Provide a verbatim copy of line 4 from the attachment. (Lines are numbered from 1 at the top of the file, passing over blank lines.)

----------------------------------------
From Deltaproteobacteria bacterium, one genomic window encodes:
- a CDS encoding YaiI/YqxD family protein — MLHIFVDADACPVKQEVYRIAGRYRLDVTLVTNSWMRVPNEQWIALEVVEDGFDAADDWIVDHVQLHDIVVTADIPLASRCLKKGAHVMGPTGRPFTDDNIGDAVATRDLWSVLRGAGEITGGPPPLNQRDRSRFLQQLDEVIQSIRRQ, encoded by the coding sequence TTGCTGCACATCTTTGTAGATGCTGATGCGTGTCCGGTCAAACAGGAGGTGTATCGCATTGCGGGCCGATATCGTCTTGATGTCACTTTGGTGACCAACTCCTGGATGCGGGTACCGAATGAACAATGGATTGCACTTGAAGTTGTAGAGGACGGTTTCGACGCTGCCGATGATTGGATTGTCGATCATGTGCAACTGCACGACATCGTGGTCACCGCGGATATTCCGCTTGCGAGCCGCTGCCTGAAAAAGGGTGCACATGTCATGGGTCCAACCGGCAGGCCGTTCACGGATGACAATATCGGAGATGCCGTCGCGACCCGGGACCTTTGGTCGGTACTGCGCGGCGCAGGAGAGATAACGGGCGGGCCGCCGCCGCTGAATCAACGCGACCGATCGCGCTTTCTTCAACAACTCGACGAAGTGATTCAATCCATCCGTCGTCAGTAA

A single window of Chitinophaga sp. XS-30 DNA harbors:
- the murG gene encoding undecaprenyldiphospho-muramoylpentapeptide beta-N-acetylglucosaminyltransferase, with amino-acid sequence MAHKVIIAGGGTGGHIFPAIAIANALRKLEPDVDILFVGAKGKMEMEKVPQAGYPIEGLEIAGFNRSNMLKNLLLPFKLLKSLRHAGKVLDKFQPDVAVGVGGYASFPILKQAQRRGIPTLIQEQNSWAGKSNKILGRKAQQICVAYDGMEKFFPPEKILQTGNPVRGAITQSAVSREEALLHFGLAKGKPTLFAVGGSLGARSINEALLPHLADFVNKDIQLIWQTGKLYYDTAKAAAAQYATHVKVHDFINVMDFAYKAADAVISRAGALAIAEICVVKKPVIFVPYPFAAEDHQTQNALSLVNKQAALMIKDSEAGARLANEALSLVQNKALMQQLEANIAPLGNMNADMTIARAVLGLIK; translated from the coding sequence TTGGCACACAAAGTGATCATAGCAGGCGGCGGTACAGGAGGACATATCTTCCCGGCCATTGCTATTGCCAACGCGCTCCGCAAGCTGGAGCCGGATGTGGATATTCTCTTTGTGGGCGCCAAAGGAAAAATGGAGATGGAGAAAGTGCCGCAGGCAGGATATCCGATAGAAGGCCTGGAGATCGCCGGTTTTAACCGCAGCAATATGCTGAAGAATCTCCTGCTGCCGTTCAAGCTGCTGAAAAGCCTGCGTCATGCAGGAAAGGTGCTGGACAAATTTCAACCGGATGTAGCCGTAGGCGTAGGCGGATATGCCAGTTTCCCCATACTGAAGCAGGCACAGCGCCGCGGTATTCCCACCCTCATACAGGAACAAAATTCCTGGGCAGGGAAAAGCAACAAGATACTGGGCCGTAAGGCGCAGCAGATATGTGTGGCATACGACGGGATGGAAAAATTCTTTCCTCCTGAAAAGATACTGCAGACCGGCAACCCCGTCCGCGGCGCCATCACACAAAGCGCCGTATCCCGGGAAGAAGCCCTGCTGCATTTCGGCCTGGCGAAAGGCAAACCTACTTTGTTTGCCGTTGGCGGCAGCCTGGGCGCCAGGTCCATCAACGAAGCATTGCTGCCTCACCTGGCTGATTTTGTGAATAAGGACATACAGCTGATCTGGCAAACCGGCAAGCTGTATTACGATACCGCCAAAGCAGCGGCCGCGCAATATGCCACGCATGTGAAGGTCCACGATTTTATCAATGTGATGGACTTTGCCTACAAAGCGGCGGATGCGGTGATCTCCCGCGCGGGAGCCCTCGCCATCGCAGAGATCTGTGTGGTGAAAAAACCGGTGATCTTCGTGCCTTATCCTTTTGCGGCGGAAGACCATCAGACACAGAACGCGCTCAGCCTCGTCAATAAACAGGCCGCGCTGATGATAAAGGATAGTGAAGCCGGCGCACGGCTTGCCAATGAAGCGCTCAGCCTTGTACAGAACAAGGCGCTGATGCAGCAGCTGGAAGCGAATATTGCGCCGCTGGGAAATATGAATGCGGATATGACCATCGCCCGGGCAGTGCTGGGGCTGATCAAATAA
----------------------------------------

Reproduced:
- the murG gene encoding undecaprenyldiphospho-muramoylpentapeptide beta-N-acetylglucosaminyltransferase, with amino-acid sequence MAHKVIIAGGGTGGHIFPAIAIANALRKLEPDVDILFVGAKGKMEMEKVPQAGYPIEGLEIAGFNRSNMLKNLLLPFKLLKSLRHAGKVLDKFQPDVAVGVGGYASFPILKQAQRRGIPTLIQEQNSWAGKSNKILGRKAQQICVAYDGMEKFFPPEKILQTGNPVRGAITQSAVSREEALLHFGLAKGKPTLFAVGGSLGARSINEALLPHLADFVNKDIQLIWQTGKLYYDTAKAAAAQYATHVKVHDFINVMDFAYKAADAVISRAGALAIAEICVVKKPVIFVPYPFAAEDHQTQNALSLVNKQAALMIKDSEAGARLANEALSLVQNKALMQQLEANIAPLGNMNADMTIARAVLGLIK; translated from the coding sequence TTGGCACACAAAGTGATCATAGCAGGCGGCGGTACAGGAGGACATATCTTCCCGGCCATTGCTATTGCCAACGCGCTCCGCAAGCTGGAGCCGGATGTGGATATTCTCTTTGTGGGCGCCAAAGGAAAAATGGAGATGGAGAAAGTGCCGCAGGCAGGATATCCGATAGAAGGCCTGGAGATCGCCGGTTTTAACCGCAGCAATATGCTGAAGAATCTCCTGCTGCCGTTCAAGCTGCTGAAAAGCCTGCGTCATGCAGGAAAGGTGCTGGACAAATTTCAACCGGATGTAGCCGTAGGCGTAGGCGGATATGCCAGTTTCCCCATACTGAAGCAGGCACAGCGCCGCGGTATTCCCACCCTCATACAGGAACAAAATTCCTGGGCAGGGAAAAGCAACAAGATACTGGGCCGTAAGGCGCAGCAGATATGTGTGGCATACGACGGGATGGAAAAATTCTTTCCTCCTGAAAAGATACTGCAGACCGGCAACCCCGTCCGCGGCGCCATCACACAAAGCGCCGTATCCCGGGAAGAAGCCCTGCTGCATTTCGGCCTGGCGAAAGGCAAACCTACTTTGTTTGCCGTTGGCGGCAGCCTGGGCGCCAGGTCCATCAACGAAGCATTGCTGCCTCACCTGGCTGATTTTGTGAATAAGGACATACAGCTGATCTGGCAAACCGGCAAGCTGTATTACGATACCGCCAAAGCAGCGGCCGCGCAATATGCCACGCATGTGAAGGTCCACGATTTTATCAATGTGATGGACTTTGCCTACAAAGCGGCGGATGCGGTGATCTCCCGCGCGGGAGCCCTCGCCATCGCAGAGATCTGTGTGGTGAAAAAACCGGTGATCTTCGTGCCTTATCCTTTTGCGGCGGAAGACCATCAGACACAGAACGCGCTCAGCCTCGTCAATAAACAGGCCGCGCTGATGATAAAGGATAGTGAAGCCGGCGCACGGCTTGCCAATGAAGCGCTCAGCCTTGTACAGAACAAGGCGCTGATGCAGCAGCTGGAAGCGAATATTGCGCCGCTGGGAAATATGAATGCGGATATGACCATCGCCCGGGCAGTGCTGGGGCTGATCAAATAA